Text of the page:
Of course, feedback control also has its problems in practice. The corrective actions against some perturbation may come too late, or they may be in-appropriate in size: Both, too weak and too strong counter measures have to be avoided. It is therefore not surprising that optimum control theory is a rather complex field in applied mathematics.

Now, how can this concept of feedback control be applied to the case of the "higher-level" goals that we pursue in our lives ?

Let me start with a concrete example. During my 1.5 years long stay in California, I had developed overweight. After my return to Germany, I decided to reverse that trend by reducing the overall amount of food and by completely giving up a few particularly problematic habits (potato chips, etc.). Except these very few bad habits, there was no need to improve the quality of my daily food, since I was already a fan of healthy Asian dishes. I just got used to somewhat smaller portions. Also, I didn't do any sports (it only makes me hungry).

Over a little more than a year I successfully reduced my weight by 16 kg, and then I kept my goal weight for about 5 years. Then I lost control for a while and quickly gained 5 kg, but since the beginning of this year I applied the same fasting method and was able to bring my weight back to the goal value.

In retrospect, I realize that the success of this method was due to a few crucial design principles.

One success principle is the gradual effect of small persistent steps. I did not have to reduce the portions of my food by much, only by 1/3 or so. After a surprisingly short time I was getting used to the new standard amount of nourishment. I wondered why I ever needed to eat that much before. But the body still reacts, if the slight reduction is persistently maintained over a long period. I will write about the power of the gradual in another post (drop by drop).

But clearly, the main success principle was the establishment of a control loop:

A definite goal weight was set up in advance, the actual weight was monitored, and the available counter actions were a reduction or increase of the daily food portions.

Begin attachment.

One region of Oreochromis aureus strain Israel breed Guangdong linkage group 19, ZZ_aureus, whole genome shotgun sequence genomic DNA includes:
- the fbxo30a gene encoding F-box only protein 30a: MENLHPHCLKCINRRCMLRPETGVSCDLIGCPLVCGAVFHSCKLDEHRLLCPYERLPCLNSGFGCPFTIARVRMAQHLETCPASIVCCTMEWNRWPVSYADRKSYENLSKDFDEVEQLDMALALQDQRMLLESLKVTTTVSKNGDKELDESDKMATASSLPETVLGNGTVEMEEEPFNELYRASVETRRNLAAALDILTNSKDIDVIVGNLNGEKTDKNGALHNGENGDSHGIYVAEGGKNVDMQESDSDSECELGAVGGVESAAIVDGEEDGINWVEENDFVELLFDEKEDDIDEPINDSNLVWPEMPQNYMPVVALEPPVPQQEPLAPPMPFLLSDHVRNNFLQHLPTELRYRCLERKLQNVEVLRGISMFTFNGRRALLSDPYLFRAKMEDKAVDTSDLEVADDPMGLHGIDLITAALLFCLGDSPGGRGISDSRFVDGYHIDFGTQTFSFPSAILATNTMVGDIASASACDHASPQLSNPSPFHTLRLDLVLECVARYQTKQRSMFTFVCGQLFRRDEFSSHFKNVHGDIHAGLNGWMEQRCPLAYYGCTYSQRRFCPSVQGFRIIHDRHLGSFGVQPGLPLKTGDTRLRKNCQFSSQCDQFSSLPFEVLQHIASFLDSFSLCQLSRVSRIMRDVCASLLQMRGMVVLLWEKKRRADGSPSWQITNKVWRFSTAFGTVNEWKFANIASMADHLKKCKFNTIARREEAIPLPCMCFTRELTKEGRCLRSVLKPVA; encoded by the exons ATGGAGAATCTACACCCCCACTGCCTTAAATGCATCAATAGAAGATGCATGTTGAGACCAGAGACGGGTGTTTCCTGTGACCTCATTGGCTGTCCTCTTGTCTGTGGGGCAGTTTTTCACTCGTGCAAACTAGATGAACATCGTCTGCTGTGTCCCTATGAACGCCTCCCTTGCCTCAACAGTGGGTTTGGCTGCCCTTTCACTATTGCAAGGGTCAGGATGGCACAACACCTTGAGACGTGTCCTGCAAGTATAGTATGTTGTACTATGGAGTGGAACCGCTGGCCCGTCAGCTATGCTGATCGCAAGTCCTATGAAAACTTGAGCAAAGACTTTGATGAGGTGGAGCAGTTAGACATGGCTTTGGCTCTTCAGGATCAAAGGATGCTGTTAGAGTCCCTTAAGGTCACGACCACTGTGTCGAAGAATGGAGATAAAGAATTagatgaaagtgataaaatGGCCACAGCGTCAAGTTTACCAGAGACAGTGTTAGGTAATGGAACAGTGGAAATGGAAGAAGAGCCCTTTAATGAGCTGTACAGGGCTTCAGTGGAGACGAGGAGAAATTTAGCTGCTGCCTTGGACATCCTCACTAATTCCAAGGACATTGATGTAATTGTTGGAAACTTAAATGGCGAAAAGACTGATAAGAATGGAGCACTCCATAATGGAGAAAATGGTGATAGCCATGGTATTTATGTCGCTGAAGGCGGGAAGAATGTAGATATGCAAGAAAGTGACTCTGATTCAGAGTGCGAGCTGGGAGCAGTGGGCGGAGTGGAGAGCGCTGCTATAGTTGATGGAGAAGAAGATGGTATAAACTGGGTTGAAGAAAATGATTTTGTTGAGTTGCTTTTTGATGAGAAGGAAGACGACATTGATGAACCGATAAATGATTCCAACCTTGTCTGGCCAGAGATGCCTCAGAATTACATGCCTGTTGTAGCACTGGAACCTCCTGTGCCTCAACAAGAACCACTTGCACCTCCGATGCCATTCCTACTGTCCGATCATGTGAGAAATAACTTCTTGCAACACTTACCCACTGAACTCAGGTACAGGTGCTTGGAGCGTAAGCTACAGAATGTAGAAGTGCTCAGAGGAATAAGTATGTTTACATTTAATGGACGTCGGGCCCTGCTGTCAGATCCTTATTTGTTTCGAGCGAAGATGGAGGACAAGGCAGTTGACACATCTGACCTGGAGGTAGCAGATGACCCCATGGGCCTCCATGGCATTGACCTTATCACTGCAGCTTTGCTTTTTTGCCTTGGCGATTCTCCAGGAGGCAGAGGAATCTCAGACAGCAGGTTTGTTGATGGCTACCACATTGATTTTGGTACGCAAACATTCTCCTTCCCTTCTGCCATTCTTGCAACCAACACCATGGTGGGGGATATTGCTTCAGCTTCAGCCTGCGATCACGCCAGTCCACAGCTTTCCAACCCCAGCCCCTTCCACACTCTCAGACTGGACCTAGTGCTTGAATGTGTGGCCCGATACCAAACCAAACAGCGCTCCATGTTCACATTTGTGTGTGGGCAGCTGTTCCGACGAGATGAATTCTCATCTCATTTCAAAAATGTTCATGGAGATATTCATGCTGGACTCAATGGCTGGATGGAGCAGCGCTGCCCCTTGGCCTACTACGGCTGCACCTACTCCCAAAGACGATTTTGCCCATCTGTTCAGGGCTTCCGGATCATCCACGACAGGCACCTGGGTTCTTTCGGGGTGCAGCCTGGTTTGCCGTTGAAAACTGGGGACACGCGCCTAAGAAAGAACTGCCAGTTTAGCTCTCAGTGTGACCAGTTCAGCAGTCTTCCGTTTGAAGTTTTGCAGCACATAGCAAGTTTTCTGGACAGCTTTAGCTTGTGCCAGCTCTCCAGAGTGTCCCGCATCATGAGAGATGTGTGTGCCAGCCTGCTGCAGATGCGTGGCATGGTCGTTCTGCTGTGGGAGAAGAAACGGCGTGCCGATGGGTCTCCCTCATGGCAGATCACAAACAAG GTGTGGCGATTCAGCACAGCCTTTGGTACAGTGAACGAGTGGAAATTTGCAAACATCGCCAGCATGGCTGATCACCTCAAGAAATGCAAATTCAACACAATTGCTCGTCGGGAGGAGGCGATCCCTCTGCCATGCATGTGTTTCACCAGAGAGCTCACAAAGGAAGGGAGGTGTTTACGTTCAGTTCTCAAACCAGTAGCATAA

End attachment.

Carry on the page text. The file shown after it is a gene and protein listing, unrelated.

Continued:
This sounds trivial, just like ordinary fasting. But a key point for me was to take the monitoring of the actual weight very seriously. I bought a digital scale with 100g resolution and measured my weight EVERY morning at the same time, before the first sip of coffee. And I drew a graph of my weight as a function of time and looked at it at the beginning of each new day.

By looking regularly at this curve, you learn a lot about yourself.

You realize that there is a certain random component, which keeps fluctuating up and down, seemingly without correlation to your eating and drinking habits. It is important to get a feel for the size of these random fluctuations, in order not to be fooled by them.

But there is also a very clear deterministic component. With the time, you will see the effects of your behavior during the day before very clearly. Usually, even a slight breaking of your self-established rules will show up next morning. A persistent fasting period of a whole week can be destroyed (at least temporarily) by a single day of loosened control. This clear feedback, however, helps you to avoid such rule-breaking in the future, especially if you write down an explicit note that "behavior X has led to the undesired result Y" and read that note regularly.

On the other hand: What a pleasant and reassuring experience it is to observe a persistent downward trend in your weight curve over several weeks ! This is, after all, a direct, physical manifestation of sustained will power ! It shows that your method is actually working and that you can probably reach your goal by simply following this path further.